Screenshot Hacks for Mac OS X

by Wei-Meng Lee and Derrick Story

Capturing great screenshots in Mac OS X involves a little adventure. If you simply want to capture something on your monitor for reference later on, you can do that easily with the built-in screen capture tool. However, if you are a professional writer (or a student preparing an important report) and need great-looking screenshots, you have to spend a little more time exploring your options.

What if you want to capture moving pictures from your screen, such as a QuickTime video clip or a scene from a DVD movie, as well? With a little ingenuity, you can elevate your screen-capture prowess to grab just about anything that appears on your monitor, moving or not. Here are a few tips how.

Built-in Screenshot Capabilities: The Basics

Mac OS X comes with built-in capability for capturing screen shots. To capture the entire screen, you can simply press Command-Shift-3.

To capture a region of the screen, press Command-Shift-4, then click and drag the cursor to mark the area you want to capture. When you lift your finger from the mouse button, Mac OS X will record that real estate and place a .pdf file on your desktop.

Screen shot.
Figure 1. Capturing a portion of the screen.

While the built-in screen capture tool is good enough for most purposes, it has the following drawbacks:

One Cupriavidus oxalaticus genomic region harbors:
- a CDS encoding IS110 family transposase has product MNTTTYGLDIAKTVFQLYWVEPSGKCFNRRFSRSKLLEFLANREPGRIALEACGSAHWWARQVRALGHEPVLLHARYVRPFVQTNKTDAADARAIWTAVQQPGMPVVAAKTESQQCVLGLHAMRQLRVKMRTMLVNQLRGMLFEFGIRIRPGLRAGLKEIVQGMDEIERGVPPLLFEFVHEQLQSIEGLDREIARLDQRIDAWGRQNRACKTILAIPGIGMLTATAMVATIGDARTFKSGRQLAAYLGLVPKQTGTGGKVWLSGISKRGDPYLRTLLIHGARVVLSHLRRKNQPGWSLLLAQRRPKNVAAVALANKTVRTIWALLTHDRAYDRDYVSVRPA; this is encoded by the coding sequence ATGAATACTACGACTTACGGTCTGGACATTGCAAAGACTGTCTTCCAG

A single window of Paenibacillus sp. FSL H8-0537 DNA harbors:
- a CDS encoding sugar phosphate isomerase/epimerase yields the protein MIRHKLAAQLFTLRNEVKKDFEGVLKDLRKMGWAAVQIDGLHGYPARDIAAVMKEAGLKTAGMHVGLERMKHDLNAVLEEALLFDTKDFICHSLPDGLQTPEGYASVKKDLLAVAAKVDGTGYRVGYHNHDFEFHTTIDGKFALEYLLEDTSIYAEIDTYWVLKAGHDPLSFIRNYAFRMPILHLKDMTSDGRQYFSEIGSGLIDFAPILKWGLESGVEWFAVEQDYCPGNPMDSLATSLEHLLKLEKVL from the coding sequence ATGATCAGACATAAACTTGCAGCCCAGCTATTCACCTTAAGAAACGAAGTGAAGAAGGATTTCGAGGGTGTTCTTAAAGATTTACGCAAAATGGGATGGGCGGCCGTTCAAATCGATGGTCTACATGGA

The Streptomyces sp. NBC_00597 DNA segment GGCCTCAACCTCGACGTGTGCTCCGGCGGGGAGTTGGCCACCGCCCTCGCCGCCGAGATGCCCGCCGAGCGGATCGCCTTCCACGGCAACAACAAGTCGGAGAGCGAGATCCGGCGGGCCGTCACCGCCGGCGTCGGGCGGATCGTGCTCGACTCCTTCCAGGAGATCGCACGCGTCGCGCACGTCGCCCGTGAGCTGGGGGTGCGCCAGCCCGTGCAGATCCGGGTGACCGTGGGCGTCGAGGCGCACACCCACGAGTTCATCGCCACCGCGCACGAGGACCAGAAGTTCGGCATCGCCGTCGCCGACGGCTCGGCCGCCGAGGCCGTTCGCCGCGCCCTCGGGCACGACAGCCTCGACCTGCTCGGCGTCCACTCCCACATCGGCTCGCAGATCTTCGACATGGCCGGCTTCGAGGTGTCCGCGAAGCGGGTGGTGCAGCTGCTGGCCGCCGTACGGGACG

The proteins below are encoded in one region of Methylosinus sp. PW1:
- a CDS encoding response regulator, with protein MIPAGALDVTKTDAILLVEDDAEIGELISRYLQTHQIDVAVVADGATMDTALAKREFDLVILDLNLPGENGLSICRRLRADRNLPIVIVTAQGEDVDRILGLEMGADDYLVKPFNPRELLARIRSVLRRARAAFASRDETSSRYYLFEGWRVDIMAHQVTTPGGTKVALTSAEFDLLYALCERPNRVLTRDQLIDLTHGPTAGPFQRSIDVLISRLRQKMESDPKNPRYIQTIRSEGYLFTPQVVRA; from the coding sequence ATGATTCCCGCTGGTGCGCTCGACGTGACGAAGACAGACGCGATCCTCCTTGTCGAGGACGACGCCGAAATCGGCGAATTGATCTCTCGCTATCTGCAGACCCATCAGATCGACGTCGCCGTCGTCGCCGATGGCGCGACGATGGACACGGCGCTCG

Using Grab for More Functionality

Mac OS X also ships with the Grab utility, located in the Applications -> Utilities folder. To use Grab, double-click on its icon and choose the type of image you want to capture.

Screen shot.
Figure 3. Using Grab for screen capture.

Grab supports three modes of screen capture:

Surprisingly, the fourth mode, Window capture, is not functional in Jaguar.

Unlike the built-in screen capture utility, Grab allows mouse pointers to be captured. You can capture actions like clicking on a menu item by using the Timed Screen mode, as shown in Figure 4.

Screen shot.
Figure 4. Using the Timed Screen mode to capture actions.

There is one problem that I noticed with Selection mode. In order to capture an active window using Selection mode, you need to switch to Grab first. Doing so makes the window inactive. Now, when I do a Selection grab, I would want to capture the window in the active state. To make the window active, you can right-click on the window and perform your capture. This technique will not work all the time. In particular, I have problems in capturing the System Preferences window using this technique.

Screen shot.
Figure 5. Unable to save the active System Preferences window.

The selection grab will also display the size of the image you are capturing at the bottom right corner of the selection region. This is useful if you need to capture images of an exact size. One gripe I have, though, is over Grab's inability to reposition the selection region.

Unlike the built-in screen capture utility in Mac OS X Jaguar, Grab saves the images in .tiff format.

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One cool feature in Grab is the option to include different mouse pointers (or simply hide the mouse pointer) in the screen capture. To activate this feature, click on Grab -> Preferences. A window containing all of the different mouse pointers will be shown, as in Figure 6.